Everything counts!


A new study suggests that both step-count and time-based exercise goals are equally effective in reducing risks of heart disease and early death.

Researchers from Harvard-affiliated Brigham and Women’s Hospital reviewed data on healthy women age 62+, who used wearable devices to record their physical activity, and then tracked their health outcomes. After a median follow-up of nine years, the researchers found higher levels of physical activity, whether in time of exercise or step counts, were associated with large risk reductions in mortality and cardiovascular disease. The most active quarter of women in the study had a 30 to 40 percent reduced risk compared to the least active quarter.

Results of the study are published in JAMA Internal Medicine. 

“We recognized that existing physical activity guidelines focus primarily on activity duration and intensity but lack step-based recommendations,” said lead author Rikuta Hamaya, a researcher in the Division of Preventive Medicine at BWH. “With more people using smartwatches to measure their steps and overall health, we saw the importance of ascertaining how step-based measurements compare to time-based targets in their association with health outcomes — is one better than the other?” 

“Movement looks different for everyone, and nearly all forms of movement are beneficial to our health.”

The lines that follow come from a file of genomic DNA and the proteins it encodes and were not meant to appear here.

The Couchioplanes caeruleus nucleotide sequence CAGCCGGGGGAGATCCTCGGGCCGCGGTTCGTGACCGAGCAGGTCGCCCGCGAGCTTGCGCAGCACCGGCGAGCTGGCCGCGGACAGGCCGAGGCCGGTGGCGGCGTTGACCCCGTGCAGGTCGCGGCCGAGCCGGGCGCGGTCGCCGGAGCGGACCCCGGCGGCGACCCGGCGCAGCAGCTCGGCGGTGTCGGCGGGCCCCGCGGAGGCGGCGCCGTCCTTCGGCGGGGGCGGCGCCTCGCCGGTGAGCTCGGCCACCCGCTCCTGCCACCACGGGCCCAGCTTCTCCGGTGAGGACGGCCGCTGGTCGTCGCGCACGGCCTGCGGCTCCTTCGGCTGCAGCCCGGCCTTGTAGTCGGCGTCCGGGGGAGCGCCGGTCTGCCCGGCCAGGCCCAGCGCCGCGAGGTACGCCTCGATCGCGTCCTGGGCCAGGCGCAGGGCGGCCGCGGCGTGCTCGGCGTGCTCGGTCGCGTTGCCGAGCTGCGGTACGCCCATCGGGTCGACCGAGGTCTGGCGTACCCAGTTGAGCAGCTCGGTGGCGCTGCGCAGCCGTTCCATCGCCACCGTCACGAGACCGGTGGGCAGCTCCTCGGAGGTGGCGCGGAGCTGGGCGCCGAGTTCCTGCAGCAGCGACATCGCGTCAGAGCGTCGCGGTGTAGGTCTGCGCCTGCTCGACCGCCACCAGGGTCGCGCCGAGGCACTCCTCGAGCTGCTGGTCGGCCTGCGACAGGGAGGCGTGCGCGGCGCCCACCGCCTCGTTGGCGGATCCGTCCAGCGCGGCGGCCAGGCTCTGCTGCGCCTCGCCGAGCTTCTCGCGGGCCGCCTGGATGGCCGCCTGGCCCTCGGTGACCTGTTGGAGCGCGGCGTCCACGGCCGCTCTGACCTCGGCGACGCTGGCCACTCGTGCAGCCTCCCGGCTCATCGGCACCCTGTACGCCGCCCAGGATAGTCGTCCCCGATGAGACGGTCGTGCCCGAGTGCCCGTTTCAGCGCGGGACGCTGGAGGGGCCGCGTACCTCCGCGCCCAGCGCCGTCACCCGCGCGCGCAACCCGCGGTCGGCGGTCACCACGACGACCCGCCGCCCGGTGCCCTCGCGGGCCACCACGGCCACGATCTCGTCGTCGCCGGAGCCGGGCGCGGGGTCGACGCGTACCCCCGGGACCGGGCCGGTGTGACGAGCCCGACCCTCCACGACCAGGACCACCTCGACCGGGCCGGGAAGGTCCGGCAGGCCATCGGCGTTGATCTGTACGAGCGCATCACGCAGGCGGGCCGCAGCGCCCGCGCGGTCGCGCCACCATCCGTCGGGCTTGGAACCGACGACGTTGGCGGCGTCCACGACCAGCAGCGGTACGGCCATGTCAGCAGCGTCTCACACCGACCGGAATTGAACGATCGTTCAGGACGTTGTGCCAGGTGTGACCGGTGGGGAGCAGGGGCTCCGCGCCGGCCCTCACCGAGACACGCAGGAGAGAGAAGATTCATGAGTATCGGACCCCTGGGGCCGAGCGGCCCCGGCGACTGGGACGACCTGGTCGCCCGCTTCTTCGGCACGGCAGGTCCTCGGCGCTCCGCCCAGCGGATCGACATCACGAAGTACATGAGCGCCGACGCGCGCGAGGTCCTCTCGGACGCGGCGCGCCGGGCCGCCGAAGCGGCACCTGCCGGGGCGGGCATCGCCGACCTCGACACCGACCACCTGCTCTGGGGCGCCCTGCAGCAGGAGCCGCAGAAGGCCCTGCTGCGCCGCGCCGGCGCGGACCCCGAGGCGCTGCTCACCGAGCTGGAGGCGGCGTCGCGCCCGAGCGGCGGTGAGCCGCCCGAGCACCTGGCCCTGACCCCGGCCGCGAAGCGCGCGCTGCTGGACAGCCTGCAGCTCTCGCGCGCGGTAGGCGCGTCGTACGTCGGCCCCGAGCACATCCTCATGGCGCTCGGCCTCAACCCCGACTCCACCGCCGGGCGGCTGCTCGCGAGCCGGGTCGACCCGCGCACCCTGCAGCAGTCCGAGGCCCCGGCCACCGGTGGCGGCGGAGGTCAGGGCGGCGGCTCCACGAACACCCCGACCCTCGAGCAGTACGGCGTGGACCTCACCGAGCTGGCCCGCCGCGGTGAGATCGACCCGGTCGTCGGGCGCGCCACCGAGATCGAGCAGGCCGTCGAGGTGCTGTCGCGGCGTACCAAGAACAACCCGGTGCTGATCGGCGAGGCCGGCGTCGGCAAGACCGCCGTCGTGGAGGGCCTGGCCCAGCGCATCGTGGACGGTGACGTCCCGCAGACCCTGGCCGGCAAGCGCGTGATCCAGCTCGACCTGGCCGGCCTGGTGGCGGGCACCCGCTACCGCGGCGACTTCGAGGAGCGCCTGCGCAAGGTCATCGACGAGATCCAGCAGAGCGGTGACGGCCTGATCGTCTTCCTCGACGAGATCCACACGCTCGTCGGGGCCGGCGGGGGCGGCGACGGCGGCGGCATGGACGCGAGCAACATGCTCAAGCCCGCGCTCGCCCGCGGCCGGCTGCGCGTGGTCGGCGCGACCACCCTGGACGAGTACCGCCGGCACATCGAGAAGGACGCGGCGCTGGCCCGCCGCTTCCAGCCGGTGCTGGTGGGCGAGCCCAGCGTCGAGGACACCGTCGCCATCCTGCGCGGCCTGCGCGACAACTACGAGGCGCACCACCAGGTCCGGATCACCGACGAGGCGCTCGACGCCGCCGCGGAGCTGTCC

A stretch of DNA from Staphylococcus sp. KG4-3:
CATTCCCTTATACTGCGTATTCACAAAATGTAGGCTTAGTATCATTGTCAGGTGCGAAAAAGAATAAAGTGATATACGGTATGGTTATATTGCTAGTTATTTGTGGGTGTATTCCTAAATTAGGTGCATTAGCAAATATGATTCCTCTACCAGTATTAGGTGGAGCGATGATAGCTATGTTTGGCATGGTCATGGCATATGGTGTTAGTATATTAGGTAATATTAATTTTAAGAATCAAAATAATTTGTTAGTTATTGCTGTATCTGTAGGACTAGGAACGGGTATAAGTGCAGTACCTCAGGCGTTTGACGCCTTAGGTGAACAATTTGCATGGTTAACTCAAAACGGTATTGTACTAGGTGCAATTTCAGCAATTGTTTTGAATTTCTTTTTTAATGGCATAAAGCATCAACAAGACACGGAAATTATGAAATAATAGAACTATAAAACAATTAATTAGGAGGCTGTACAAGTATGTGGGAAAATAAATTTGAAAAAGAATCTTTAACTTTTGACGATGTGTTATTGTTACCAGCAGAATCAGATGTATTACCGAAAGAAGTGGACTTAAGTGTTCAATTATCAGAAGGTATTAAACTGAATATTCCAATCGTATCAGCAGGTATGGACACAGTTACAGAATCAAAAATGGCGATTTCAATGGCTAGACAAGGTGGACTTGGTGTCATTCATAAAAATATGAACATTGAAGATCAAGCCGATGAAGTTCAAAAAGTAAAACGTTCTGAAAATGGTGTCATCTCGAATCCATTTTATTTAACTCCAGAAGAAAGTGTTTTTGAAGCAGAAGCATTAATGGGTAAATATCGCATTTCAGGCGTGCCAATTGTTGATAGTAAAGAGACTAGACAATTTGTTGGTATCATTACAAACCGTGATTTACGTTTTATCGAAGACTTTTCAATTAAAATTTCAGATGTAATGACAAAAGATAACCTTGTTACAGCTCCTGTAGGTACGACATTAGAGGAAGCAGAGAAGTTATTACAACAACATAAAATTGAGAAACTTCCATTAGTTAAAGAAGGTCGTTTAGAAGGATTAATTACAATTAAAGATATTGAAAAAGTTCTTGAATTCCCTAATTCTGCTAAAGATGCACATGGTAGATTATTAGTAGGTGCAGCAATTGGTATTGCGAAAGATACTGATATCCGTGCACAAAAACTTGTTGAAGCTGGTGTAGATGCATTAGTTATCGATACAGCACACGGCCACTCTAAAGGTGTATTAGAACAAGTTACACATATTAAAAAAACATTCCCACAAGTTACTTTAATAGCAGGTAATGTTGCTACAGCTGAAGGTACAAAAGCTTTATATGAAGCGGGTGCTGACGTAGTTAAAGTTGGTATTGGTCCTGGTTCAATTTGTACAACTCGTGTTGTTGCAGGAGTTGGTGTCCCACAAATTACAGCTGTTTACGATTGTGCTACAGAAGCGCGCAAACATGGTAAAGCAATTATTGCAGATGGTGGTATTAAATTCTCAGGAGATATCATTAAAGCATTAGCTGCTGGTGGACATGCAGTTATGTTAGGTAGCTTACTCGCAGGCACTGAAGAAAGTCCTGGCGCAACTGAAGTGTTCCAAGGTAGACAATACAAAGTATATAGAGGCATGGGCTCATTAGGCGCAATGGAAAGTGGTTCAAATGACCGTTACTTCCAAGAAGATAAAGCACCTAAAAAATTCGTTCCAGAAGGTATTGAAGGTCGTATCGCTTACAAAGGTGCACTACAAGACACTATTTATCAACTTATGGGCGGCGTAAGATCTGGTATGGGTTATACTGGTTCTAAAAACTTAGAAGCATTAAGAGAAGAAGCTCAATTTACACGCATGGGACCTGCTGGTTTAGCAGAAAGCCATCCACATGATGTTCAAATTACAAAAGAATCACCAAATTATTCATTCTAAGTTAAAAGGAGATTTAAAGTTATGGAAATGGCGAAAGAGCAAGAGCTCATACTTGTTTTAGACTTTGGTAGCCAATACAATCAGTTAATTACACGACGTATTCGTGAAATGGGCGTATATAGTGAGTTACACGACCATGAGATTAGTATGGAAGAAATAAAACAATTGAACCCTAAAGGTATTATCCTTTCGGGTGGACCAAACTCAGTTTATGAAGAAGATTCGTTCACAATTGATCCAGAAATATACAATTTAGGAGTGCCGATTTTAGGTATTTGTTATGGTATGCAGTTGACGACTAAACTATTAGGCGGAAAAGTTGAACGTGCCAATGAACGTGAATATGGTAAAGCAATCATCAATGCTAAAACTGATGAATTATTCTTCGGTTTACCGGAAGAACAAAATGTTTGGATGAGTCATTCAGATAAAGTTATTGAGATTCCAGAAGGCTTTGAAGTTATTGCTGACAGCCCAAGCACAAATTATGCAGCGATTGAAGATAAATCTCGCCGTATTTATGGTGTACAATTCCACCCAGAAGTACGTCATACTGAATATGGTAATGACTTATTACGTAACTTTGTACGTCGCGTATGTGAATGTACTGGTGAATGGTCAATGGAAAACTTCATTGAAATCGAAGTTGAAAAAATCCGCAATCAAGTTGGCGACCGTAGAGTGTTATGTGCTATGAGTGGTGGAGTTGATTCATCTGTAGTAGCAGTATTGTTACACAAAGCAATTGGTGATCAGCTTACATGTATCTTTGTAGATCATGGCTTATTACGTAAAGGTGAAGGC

Rikuta Hamaya

The current U.S. guidelines, last updated in 2018, recommend that adults engage in at least 150 minutes of moderate to vigorous physical activity (e.g., brisk walking) or 75 minutes of vigorous activity (e.g., jogging) per week. At that time, most of the existing evidence on health benefits came from studies where participants self-reported their physical activity. Few data points existed on the relationship between steps and health. Fast-forward to the present — with wearables being ubiquitous, step counts are now a popular metric among many fitness-tracking platforms. How do time-based goals stack up against step-based ones? Investigators sought to answer this question. 

For this study, investigators collected data from 14,399 women who participated in the Women’s Health Study, and were healthy (free from cardiovascular disease and cancer). Between 2011 and 2015, participants aged 62 years and older were asked to wear research-grade wearables for seven consecutive days to record their physical activity levels, only removing the devices for sleep or water-related activities. Throughout the study period, annual questionnaires were administered to ascertain health outcomes of interest, in particular, death from any cause and cardiovascular disease. Investigators followed up with participants through the end of 2022. 

At the time of device wear, researchers found that participants engaged in a median of 62 minutes of moderate-to-vigorous intensity physical activity per week and accumulated a median of 5,183 steps per day. During a median follow-up of nine years, approximately 9 percent of participants had passed and roughly 4 percent developed cardiovascular disease.